Local organization helped mother improve life in her time of crisis

Local organization helped mother improve life in her time of crisis

CHARLOTTE — A local mom found herself in crisis during the COVID-19 pandemic and had to make a drastic change.

That didn’t stop Ebonie Etherly from coming out strong.

“I was in a toxic relationship for a long time, and I fled the situation last August 2019,” she said.

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Etherly found an emergency shelter at The Salvation Army Center of Hope.

They moved her to a hotel after seven months thanks in part to $11 million that Mecklenburg County dedicated to affordable housing before the pandemic.

Her family is now in a new home. Rent for one year is already paid.

“They transitioned us into a beautiful three-bedroom, two-bathroom apartment on April 9," Etherly said. “It’s absolutely gorgeous -- space for the children to run around.”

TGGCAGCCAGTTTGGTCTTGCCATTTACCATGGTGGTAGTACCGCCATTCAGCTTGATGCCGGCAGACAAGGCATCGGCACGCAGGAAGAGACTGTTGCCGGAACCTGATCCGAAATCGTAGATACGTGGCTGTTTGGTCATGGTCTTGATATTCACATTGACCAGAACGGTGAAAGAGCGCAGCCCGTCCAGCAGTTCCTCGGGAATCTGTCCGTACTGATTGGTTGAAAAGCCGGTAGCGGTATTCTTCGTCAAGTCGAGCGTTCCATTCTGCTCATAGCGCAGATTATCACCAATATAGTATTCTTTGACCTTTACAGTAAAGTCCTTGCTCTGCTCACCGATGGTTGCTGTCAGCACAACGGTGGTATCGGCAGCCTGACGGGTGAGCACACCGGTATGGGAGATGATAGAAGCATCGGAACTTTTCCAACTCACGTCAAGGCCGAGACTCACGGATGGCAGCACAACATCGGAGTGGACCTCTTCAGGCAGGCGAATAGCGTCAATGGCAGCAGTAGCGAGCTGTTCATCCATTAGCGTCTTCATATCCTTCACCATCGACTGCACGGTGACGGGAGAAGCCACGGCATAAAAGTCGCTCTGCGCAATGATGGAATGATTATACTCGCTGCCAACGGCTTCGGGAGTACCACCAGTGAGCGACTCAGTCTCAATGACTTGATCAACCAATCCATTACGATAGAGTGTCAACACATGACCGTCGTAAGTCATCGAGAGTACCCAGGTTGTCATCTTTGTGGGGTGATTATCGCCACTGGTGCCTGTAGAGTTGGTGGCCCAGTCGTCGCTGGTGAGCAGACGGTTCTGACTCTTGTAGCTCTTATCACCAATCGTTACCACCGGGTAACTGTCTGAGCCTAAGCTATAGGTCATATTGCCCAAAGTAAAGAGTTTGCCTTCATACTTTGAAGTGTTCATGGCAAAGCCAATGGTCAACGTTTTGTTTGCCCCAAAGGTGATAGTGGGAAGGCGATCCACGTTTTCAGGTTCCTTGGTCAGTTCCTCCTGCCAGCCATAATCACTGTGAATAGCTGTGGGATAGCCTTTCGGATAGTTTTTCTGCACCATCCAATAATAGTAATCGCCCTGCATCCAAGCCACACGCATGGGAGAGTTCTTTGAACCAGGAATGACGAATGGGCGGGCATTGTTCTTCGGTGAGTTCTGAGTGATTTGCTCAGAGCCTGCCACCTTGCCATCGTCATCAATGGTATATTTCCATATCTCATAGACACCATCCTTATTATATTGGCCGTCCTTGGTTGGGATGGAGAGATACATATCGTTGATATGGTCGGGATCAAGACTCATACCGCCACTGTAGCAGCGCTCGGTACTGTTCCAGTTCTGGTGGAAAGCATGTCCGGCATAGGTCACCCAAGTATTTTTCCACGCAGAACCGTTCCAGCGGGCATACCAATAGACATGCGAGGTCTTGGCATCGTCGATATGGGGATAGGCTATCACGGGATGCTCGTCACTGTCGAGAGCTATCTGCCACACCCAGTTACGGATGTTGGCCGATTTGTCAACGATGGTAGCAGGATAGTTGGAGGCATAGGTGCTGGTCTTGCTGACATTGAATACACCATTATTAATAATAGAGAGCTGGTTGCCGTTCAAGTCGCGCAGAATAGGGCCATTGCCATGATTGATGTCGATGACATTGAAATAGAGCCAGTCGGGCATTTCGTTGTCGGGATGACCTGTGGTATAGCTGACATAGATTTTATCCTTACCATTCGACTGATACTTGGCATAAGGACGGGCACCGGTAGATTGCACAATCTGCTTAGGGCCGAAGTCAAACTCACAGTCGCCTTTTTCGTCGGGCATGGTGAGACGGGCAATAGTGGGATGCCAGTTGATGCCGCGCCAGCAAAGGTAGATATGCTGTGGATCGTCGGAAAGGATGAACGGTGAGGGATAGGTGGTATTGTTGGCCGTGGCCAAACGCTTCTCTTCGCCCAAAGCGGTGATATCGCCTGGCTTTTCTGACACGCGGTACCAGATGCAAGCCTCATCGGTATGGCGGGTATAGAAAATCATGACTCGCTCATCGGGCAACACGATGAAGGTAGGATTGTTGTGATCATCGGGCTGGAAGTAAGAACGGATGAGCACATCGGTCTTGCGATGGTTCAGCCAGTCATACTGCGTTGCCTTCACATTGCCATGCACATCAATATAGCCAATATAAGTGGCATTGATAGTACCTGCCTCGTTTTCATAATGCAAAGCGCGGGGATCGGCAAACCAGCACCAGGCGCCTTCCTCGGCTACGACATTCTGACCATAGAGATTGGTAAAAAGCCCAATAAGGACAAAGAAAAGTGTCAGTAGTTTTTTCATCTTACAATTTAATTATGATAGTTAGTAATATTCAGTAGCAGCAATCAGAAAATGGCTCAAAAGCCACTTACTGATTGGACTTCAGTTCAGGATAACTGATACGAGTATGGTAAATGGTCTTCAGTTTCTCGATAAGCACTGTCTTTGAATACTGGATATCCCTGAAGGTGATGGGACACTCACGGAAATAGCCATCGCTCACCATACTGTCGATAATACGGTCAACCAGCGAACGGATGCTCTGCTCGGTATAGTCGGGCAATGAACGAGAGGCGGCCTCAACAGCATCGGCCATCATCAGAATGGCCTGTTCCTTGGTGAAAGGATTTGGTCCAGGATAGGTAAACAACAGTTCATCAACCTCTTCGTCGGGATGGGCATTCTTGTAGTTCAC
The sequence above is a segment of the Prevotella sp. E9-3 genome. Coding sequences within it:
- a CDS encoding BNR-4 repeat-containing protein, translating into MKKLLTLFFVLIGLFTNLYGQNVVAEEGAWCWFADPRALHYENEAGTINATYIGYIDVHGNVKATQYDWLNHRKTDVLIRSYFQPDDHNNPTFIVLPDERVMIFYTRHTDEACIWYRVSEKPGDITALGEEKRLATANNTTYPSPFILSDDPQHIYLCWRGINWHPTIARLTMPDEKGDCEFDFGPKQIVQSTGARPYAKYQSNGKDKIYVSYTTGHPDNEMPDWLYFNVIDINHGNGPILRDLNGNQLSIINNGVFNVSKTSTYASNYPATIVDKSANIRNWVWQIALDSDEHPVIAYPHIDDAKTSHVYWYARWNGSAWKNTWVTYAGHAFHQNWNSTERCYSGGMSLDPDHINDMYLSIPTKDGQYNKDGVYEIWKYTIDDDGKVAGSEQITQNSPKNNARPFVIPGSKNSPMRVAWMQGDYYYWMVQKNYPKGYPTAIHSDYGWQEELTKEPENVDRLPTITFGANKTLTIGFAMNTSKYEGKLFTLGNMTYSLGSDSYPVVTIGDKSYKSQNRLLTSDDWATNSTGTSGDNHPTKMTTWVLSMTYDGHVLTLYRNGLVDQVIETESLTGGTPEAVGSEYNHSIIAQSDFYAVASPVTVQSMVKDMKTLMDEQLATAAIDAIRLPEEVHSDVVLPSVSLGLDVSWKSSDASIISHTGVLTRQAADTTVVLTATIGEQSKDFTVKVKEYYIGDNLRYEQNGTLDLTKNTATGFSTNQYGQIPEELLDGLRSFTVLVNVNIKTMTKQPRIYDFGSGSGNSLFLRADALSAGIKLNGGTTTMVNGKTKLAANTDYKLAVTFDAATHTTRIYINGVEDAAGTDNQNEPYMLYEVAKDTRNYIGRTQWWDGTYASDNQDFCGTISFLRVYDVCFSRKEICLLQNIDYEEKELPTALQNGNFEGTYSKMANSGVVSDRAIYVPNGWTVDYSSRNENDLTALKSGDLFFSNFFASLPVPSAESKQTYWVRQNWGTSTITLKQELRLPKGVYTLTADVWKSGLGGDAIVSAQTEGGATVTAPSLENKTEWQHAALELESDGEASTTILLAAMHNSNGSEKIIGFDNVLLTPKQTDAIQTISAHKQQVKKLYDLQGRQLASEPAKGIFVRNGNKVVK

Now, Etherly is looking to the future.

“It made me think on a whole different level of responsibility of how to protect my children, how to investigate and having multiple streams of income -- of how that would be beneficial to my children and I,” Etherly said.

So, she started a business.

“People are going to find a way to eat and eat desserts and that's what I do,” she said. “I bake for a living. I social distance myself via curbside drop-off and deliveries.

She said she went back to the shelter to show her appreciation.

“I just thank them and grateful for them to just believe in me and allow me this second chance to help me rebuild myself,” Etherly said.

The program that helped was Meck Home.

The county funding helped move 200 people out of the shelter in weeks and will subsidize their housing for up to two years.

Hundreds stand in cold, rain to apply for affordable housing at new development